Don’t switch off and skip to the next letter!

What should be done with schools in the Golden area.

There is a tendency for many in Golden to switch off, move on or otherwise abstain the moment you hear or see the words “French Immersion”, and if that is you, I don’t blame you, but this letter is NOT about French Immersion, but it will be necessary to use those words. This post is about the closing of Field and/or Nicholson Elementary Schools, or about teaching Creationism as a valid theory alongside Evolution, or about anything else you might care about.

Last year a decision was made to cut the most successful part of the French Immersion program in Golden. This letter is not about whether the change is a good idea; it is about the history leading up to that decision. It is about how a controversial decision was made. The next controversial decision may be something you care about; by then it will be too late. Someone else may find themselves writing words similar to these, after it is already too late to stop the decision being made badly.

Before I start, I should point out that this was NOT about money. It was stressed time and time again that this issue was not about money, probably because the decision may have actually cost the district a lot of money (due to the loss of Federal French Immersion program grants).

OK, let’s move on to that history:

In February 2010, the school superintendent at the time (without any board-level discussion or mandate) held a public meeting. The meeting took the form of a workshop to gather community input on the Early French Immersion program in Golden and to evaluate other possible configurations. The comments are all online at sd6.bc.ca/documents.php – the last six documents under “Golden French Program Conversation”.

The comments were overwhelmingly of the sort “the current program is great, we want to keep it”, although some acknowledge some tweaking might be in order (which is probably true of any program). This was clearly not the response the superintendent wanted to hear, because she then announced a formal “independent” review.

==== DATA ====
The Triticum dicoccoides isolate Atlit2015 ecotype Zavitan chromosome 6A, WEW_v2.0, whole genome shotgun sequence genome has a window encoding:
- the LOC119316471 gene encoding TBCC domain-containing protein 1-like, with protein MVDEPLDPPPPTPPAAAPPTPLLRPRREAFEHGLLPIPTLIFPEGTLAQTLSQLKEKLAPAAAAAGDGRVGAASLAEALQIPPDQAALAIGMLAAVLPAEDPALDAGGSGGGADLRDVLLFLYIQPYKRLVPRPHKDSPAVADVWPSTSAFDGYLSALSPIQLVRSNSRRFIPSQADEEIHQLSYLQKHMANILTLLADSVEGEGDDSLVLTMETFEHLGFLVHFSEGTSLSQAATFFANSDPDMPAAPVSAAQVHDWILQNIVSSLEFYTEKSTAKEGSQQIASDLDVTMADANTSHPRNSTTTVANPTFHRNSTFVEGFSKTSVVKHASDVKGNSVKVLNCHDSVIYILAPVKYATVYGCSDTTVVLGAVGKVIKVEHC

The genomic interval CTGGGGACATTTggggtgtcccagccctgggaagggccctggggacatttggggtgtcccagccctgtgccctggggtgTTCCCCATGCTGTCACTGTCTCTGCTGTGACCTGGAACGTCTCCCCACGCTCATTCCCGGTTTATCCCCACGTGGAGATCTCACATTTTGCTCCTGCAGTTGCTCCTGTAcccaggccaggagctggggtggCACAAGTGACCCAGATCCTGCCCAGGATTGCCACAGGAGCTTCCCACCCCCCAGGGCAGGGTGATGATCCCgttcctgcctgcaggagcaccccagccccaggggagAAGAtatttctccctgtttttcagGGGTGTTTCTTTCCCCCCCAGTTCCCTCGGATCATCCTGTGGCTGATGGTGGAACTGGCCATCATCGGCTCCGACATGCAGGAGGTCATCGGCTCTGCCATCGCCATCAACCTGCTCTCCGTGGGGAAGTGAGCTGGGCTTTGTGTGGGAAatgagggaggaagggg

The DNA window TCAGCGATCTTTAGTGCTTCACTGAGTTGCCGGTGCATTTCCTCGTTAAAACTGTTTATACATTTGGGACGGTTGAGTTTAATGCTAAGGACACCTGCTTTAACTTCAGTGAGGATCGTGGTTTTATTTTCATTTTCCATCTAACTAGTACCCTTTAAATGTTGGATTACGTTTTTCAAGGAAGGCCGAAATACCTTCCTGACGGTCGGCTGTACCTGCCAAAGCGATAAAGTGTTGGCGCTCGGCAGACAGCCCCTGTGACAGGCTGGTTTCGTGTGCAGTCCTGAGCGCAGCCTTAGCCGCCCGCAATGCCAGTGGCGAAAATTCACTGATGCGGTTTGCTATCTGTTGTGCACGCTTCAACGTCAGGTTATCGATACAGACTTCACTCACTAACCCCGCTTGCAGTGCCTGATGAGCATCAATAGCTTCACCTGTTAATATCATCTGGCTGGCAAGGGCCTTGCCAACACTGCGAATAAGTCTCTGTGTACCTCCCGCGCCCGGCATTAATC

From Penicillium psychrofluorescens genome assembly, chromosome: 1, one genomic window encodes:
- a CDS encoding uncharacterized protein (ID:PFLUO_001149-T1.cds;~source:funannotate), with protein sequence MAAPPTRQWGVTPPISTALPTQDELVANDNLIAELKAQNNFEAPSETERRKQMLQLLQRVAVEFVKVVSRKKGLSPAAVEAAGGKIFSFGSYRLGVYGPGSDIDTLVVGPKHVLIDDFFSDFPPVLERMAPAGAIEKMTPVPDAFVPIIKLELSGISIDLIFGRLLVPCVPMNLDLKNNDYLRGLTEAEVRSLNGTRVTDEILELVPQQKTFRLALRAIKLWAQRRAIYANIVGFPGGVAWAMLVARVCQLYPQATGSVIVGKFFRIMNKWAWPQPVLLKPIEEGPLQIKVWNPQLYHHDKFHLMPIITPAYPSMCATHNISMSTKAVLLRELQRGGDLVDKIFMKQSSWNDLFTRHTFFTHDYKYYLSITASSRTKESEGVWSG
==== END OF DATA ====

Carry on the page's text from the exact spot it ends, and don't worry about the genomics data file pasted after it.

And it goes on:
I have put “independent” in quotation marks because the final report was written by colleagues of the outgoing superintendent (i.e. they were all ex-superintendents). That doesn’t mean it was not an entirely independent review, but it is not unreasonable to question it.

In preparing the review a small number of people were interviewed, from a few different interest groups. They were interviewed with leading questions. A few parents got to take part, but not the parents of this years’ kindergarten students (i.e. those most affected). The results of the French Conversation meeting were not considered.

The final report was not particularly well written; a person of academic background said that it was not of undergraduate standard, and that he expected better of people with doctorates. It presented findings, and presented conclusions, but did not explain how it got from one to the other. The report was then presented to a small number of carefully selected people. No attempt was made to find out what the community as a whole thought of the report.

Some local parents wrote a (better written) rebuttal. A petition was organized which over five hundred people signed in a very short amount of time. Over two hundred of those people took the time to go to the next meeting of the school board (normally, almost nobody goes to these meetings). The school trustees then ignored the rebuttal, ignored the petition, smirked at the public packed into the room and then unanimously voted to follow the recommendations in the report.

There was no significant discussion between the trustees before voting (they had met secretly beforehand – against their own code of ethics).

Since this was the first meeting after the report was published there was no opportunity for public questions before the decision was made (questions were only allowed after the meeting). The trustees were unable to answer most of the questions put to them after the meeting.

Some of the more difficult questions were not recorded in the minutes.

So basically, the decision was pushed through, rightly or wrongly, without involving those most affected, and it was not a small irrelevant decision. People have left town over this. (People have also moved to town after making sure there was kindergarten FI here, only to find there isn’t – because the change was rushed). If it

affects anyone outside the zone, it is because the change has cost money and now there is less to go around elsewhere.

I know difficult decisions have to be made but, the more difficult they are, the more important it is to make sure they are the right decision.

Ask yourself, if they can do this to FI, why can’t they do it to whatever issue you DO care about?

I do not think it is a coincidence that half of the trustees stood down at the first opportunity. I am just surprised the remaining ones have the audacity to seek election for another term.

Yours very very sincerely,

Andrew Caldwell

Blaeberry

 

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